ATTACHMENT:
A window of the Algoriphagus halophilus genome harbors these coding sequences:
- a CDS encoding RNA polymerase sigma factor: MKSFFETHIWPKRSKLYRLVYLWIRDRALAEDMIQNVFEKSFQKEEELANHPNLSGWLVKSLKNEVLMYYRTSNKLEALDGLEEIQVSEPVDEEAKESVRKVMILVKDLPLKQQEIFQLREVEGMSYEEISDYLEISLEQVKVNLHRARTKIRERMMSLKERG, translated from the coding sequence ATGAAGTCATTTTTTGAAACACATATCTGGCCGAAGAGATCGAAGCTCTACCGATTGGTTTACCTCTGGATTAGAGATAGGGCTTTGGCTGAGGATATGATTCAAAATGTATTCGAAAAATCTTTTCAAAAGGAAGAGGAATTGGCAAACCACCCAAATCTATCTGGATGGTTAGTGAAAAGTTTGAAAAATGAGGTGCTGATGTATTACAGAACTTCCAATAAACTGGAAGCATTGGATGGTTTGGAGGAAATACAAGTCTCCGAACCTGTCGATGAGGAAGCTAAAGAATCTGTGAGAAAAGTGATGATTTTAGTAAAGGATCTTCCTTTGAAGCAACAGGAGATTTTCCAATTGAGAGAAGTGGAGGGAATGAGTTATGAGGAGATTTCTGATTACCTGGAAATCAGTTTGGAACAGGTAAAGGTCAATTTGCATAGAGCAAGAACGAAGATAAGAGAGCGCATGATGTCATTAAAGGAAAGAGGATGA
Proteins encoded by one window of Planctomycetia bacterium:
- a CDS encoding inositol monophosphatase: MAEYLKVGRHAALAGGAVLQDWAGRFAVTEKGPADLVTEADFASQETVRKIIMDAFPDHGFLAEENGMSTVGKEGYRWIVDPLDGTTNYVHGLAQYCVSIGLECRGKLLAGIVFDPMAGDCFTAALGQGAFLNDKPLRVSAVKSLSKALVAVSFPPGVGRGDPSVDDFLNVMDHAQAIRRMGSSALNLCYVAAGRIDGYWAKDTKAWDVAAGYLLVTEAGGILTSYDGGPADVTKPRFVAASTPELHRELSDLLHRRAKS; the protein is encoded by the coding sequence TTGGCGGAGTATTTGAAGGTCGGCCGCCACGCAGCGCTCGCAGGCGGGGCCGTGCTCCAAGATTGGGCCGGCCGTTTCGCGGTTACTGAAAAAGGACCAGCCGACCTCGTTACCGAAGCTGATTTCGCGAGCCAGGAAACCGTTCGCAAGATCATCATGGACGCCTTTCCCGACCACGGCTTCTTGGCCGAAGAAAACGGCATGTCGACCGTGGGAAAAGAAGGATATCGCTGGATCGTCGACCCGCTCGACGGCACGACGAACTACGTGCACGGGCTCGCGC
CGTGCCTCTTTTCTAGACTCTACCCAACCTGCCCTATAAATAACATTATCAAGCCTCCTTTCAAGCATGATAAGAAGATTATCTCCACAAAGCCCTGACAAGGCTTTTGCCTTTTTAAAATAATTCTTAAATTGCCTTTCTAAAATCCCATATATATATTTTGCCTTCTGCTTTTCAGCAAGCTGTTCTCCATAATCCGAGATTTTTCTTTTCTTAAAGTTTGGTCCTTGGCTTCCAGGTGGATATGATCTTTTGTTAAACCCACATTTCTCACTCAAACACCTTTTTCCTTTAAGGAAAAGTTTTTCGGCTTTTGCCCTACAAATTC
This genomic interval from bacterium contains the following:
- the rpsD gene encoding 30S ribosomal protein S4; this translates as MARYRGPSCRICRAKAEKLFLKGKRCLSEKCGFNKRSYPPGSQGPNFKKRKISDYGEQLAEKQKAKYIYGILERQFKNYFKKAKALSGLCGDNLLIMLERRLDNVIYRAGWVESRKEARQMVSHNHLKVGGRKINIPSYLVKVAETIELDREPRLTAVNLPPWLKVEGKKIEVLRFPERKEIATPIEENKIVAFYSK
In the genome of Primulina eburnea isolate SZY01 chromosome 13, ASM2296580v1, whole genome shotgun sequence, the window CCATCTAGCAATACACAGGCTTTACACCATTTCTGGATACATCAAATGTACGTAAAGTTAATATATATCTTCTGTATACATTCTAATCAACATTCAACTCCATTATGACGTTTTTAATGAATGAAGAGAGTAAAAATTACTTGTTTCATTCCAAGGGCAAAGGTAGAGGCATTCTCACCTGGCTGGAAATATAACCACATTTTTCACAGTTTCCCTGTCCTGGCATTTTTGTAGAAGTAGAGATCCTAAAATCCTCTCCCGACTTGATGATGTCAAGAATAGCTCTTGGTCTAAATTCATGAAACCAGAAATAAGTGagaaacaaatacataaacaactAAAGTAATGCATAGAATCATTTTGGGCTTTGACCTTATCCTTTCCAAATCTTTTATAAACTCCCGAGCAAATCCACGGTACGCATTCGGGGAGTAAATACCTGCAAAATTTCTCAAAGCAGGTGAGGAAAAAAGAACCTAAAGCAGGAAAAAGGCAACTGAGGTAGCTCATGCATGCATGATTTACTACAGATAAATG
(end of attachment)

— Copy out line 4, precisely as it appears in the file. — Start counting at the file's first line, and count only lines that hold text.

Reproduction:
- a CDS encoding inositol monophosphatase: MAEYLKVGRHAALAGGAVLQDWAGRFAVTEKGPADLVTEADFASQETVRKIIMDAFPDHGFLAEENGMSTVGKEGYRWIVDPLDGTTNYVHGLAQYCVSIGLECRGKLLAGIVFDPMAGDCFTAALGQGAFLNDKPLRVSAVKSLSKALVAVSFPPGVGRGDPSVDDFLNVMDHAQAIRRMGSSALNLCYVAAGRIDGYWAKDTKAWDVAAGYLLVTEAGGILTSYDGGPADVTKPRFVAASTPELHRELSDLLHRRAKS; the protein is encoded by the coding sequence TTGGCGGAGTATTTGAAGGTCGGCCGCCACGCAGCGCTCGCAGGCGGGGCCGTGCTCCAAGATTGGGCCGGCCGTTTCGCGGTTACTGAAAAAGGACCAGCCGACCTCGTTACCGAAGCTGATTTCGCGAGCCAGGAAACCGTTCGCAAGATCATCATGGACGCCTTTCCCGACCACGGCTTCTTGGCCGAAGAAAACGGCATGTCGACCGTGGGAAAAGAAGGATATCGCTGGATCGTCGACCCGCTCGACGGCACGACGAACTACGTGCACGGGCTCGCGC